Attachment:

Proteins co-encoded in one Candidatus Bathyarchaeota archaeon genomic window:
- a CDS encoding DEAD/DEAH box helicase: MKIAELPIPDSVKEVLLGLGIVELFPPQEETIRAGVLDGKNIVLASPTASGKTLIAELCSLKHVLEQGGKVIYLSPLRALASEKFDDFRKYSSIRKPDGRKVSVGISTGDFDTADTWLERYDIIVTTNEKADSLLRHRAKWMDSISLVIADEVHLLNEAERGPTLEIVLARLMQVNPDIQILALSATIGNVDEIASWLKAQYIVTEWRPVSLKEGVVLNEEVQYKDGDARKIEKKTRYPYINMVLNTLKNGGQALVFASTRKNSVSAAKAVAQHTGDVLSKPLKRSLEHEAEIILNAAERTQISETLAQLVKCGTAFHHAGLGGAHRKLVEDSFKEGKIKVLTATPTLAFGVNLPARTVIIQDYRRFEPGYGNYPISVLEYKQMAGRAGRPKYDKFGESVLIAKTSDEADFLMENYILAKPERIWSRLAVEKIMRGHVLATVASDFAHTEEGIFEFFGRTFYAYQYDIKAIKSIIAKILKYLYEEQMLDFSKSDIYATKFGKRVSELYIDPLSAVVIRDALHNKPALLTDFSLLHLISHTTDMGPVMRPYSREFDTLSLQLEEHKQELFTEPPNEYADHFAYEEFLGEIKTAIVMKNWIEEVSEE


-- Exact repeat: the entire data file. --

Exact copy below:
Proteins co-encoded in one Candidatus Bathyarchaeota archaeon genomic window:
- a CDS encoding DEAD/DEAH box helicase: MKIAELPIPDSVKEVLLGLGIVELFPPQEETIRAGVLDGKNIVLASPTASGKTLIAELCSLKHVLEQGGKVIYLSPLRALASEKFDDFRKYSSIRKPDGRKVSVGISTGDFDTADTWLERYDIIVTTNEKADSLLRHRAKWMDSISLVIADEVHLLNEAERGPTLEIVLARLMQVNPDIQILALSATIGNVDEIASWLKAQYIVTEWRPVSLKEGVVLNEEVQYKDGDARKIEKKTRYPYINMVLNTLKNGGQALVFASTRKNSVSAAKAVAQHTGDVLSKPLKRSLEHEAEIILNAAERTQISETLAQLVKCGTAFHHAGLGGAHRKLVEDSFKEGKIKVLTATPTLAFGVNLPARTVIIQDYRRFEPGYGNYPISVLEYKQMAGRAGRPKYDKFGESVLIAKTSDEADFLMENYILAKPERIWSRLAVEKIMRGHVLATVASDFAHTEEGIFEFFGRTFYAYQYDIKAIKSIIAKILKYLYEEQMLDFSKSDIYATKFGKRVSELYIDPLSAVVIRDALHNKPALLTDFSLLHLISHTTDMGPVMRPYSREFDTLSLQLEEHKQELFTEPPNEYADHFAYEEFLGEIKTAIVMKNWIEEVSEE